The UK must be more convincing about its prospects, Mr Johnson says.
The UK should be seen in the same category of countries as Greece and Spain, who are facing severe debt problems, a leading economist has said.
Ex-IMF chief economist Simon Johnson, also described the G7 group of leading economies as "fundamentally useless".
His comments to the BBC came as G7 finance ministers discussed the growing crisis in some Eurozone nations.
Treasury sources said all three major credit-rating agencies had reaffirmed the UK's triple A credit status.
One of the major concerns about a country having large budget deficits is that it cannot spend sufficiently to boost its economy.
Although the UK did officially come out of recession in the fourth quarter of 2009 - ending six consecutive quarters of economic decline - the growth was just 0.1%, much less than expected.
"It is right that borrowing has been allowed to rise so that the government has been able to protect the economy from the global downturn," a Treasury spokesman said.
"But, supporting the economy through to recovery goes hand-in-hand with steps to rebuild fiscal strength once recovery is firmly established.
"That is why the government has set out a clear plan to halve the deficit over the next four years, while protecting the frontline services that people depend on."
Last week the Euro hit a seven-month low against the dollar, as traders worried that Greece's government debt problems could spread to other European countries such as Spain and Portugal.
Stock markets have seen big falls too, as investors studied the countries' spiralling deficits and questioned their commitment and ability to bring them down.
Mr Johnson has said that the UK should be added to those countries, whose government debt ratings have come under serious pressure.
Joe Lynam, BBC Business Correspondent
Simon Johnson may no longer speak explicitly for the IMF but as its former chief economist, his words will carry a lot of weight.
That he should lump the world's fifth largest economy into the same wretched grouping as Portugal, Greece and Spain seems almost as unfair as their collective acronym PIGS.
Unlike those Mediterranean countries, Britain continues to enjoy the highest rating for its government debt (gilts) on the international money market - though critics would say that owes more to a legacy of past good behaviour than a reflection of its current status as the most heavily overdrawn country in the G7.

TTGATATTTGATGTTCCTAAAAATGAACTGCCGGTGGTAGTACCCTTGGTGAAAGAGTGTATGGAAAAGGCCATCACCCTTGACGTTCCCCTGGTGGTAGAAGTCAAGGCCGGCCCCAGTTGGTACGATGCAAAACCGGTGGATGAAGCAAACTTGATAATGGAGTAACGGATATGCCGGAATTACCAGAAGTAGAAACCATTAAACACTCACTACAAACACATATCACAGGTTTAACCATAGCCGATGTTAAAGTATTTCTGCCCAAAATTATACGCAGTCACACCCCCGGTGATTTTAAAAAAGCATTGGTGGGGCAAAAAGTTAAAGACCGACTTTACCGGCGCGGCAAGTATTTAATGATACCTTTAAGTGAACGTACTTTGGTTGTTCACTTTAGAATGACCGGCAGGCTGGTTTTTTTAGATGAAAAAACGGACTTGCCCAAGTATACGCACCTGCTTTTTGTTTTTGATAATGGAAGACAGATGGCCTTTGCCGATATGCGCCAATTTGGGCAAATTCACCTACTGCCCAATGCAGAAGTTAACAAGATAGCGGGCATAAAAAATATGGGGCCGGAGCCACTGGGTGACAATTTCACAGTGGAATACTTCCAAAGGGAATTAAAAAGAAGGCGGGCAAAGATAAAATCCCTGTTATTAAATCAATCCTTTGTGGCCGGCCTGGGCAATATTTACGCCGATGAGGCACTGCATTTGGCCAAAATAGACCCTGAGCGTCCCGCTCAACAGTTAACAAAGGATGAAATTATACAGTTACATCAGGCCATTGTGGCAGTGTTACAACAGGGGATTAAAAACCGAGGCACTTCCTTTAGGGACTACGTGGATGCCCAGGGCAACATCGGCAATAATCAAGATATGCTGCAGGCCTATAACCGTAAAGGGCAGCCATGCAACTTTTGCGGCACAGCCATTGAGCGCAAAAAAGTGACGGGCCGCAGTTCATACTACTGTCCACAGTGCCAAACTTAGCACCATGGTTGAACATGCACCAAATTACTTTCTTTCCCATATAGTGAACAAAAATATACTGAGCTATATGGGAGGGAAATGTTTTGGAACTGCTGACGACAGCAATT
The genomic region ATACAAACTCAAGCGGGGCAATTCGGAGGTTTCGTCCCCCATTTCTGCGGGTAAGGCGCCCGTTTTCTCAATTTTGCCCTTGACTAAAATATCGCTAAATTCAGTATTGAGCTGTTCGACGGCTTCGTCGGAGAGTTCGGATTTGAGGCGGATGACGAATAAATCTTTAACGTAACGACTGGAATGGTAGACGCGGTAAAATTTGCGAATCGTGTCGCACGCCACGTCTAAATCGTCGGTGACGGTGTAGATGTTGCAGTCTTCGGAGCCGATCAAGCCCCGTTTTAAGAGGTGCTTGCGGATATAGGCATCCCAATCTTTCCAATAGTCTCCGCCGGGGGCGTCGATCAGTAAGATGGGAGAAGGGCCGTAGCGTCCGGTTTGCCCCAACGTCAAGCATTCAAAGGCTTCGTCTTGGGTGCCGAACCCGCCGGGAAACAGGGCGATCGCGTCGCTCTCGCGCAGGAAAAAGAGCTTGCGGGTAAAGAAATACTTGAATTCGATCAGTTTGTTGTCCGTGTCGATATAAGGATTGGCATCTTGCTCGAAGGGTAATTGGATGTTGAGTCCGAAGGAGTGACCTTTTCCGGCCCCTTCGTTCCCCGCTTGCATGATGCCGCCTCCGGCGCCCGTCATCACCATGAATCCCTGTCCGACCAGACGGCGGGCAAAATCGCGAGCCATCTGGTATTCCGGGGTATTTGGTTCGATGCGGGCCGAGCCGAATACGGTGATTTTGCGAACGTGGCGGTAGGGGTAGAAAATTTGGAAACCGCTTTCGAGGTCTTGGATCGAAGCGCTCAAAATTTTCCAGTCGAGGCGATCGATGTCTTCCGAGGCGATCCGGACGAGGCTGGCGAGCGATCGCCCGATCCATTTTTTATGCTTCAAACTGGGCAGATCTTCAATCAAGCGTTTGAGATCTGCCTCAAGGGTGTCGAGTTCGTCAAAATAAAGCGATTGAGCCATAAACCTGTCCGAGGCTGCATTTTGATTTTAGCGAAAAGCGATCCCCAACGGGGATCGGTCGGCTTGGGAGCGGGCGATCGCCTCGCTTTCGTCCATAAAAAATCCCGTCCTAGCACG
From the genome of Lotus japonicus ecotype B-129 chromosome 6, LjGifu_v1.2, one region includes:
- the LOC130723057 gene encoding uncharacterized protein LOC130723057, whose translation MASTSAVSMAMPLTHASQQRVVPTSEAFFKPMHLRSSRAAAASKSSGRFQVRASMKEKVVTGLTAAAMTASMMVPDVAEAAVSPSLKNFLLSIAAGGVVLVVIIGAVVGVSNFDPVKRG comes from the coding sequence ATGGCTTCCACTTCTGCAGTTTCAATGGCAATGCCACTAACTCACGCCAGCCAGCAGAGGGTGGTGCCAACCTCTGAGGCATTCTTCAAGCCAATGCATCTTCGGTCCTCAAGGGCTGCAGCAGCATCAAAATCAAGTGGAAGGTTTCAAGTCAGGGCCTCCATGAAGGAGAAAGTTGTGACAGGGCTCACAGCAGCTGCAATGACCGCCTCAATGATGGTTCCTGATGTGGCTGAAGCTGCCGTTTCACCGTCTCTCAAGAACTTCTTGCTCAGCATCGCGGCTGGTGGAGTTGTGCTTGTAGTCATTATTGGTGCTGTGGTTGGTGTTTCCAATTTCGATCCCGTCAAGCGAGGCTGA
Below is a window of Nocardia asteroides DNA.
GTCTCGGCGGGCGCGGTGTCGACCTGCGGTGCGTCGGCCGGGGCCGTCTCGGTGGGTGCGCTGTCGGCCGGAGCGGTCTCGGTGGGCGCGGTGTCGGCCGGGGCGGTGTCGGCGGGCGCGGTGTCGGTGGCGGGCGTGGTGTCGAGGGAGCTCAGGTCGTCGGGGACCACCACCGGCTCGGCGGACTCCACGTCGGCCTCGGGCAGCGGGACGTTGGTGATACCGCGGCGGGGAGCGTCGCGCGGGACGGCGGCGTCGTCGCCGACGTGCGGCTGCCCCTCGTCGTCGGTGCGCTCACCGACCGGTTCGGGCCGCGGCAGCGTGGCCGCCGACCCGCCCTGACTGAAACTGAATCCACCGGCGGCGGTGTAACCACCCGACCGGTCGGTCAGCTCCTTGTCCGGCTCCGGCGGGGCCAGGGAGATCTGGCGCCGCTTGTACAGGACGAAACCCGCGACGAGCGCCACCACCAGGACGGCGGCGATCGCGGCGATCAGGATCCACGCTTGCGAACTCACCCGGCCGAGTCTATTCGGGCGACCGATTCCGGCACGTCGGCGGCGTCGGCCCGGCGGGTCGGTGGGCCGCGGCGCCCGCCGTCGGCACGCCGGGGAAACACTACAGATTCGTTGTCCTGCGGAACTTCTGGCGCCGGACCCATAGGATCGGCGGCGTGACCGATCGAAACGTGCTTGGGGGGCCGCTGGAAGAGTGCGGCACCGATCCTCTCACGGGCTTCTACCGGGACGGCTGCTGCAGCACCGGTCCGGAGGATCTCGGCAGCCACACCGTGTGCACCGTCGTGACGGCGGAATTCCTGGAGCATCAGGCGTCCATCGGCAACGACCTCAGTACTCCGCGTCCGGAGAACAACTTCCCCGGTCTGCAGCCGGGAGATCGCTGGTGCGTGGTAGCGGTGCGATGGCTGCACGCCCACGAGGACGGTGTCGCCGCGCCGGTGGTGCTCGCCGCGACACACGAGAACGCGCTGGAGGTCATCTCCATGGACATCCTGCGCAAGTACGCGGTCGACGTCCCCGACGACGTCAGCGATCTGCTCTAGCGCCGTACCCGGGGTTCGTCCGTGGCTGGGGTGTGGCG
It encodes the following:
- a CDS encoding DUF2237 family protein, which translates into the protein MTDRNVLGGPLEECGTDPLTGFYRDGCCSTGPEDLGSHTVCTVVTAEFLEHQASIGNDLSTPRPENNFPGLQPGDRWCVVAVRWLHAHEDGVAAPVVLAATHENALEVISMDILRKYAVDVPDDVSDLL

"The financial markets are taking a long hard look at the fiscal accounts of all these countries and they don't like what they see," he said.
"Now Greece is an an extreme example - there I think you can see that it's going to get very messy very quickly - but unfortunately the budget situation in these other countries is also weak.
"And I have to add the UK to this list. Unless you can persuade the markets that you're really going to bring the budget under control within the foreseeable future and you're going to have some credible actions - and you're going to have to do some persuading - you're going to have big trouble."
Mr Johnson also called the G7 a "fundamentally useless organisation" for not reacting quick enough to the problem and for remaining in an out-of-date mindset.
"The G7 countries are completely asleep at the wheel. I looked at the information they put out from their meeting I was absolutely shocked," he said.
"They seem to show no awareness at all that much of Europe is facing a serious crisis and it's not limited to Spain, Greece and Portugal, it's also going to include Ireland. I think Italy is also very much in the line of fire. There's a very serious crisis inside the Eurozone."
His damning critique of the G7 came only hours after the very last meeting of its finance ministers at which the Europeans had to reassure their counterparts from the US, Canada and Japan over the deteriorating state of the public finances in some Eurozone countries.
At the gathering, it was agreed not to involve the IMF and to leave the matter to the European Union.
UK chancellor Alistair Darling, who was at the meeting in northern Canada, said the world was set for a steady but slow recovery and that governments' stimulus packages should remain in place until the recovery was assured.
"The important thing is that we all are absolutely committed to maintaining the support for our economies until we make sure we have recovery established, and than to make sure we can chart a way to ensure that we got sound, long-term growth in the future," he said.
"In the last 18 months, we've come through an extremely turbulent period. But I think we can be confident, although we remain cautious, that we are on the right path, provided we see that through."
But his words were brushed aside by the former IMF chief economist, who said that he had not seen any strong EU leaders stepping up and acting on the issue.
He said that many of them were still in the mindset of a few months ago - and that they hadn't realised that sentiment in financial markets had changed.
The pressure on the EU to act will be brought into sharp focus this week when the new President of the European Council Herman von Rompuy chairs a special economic summit in Brussels at which the public finances of Greece, Spain and Portugal will be discussed.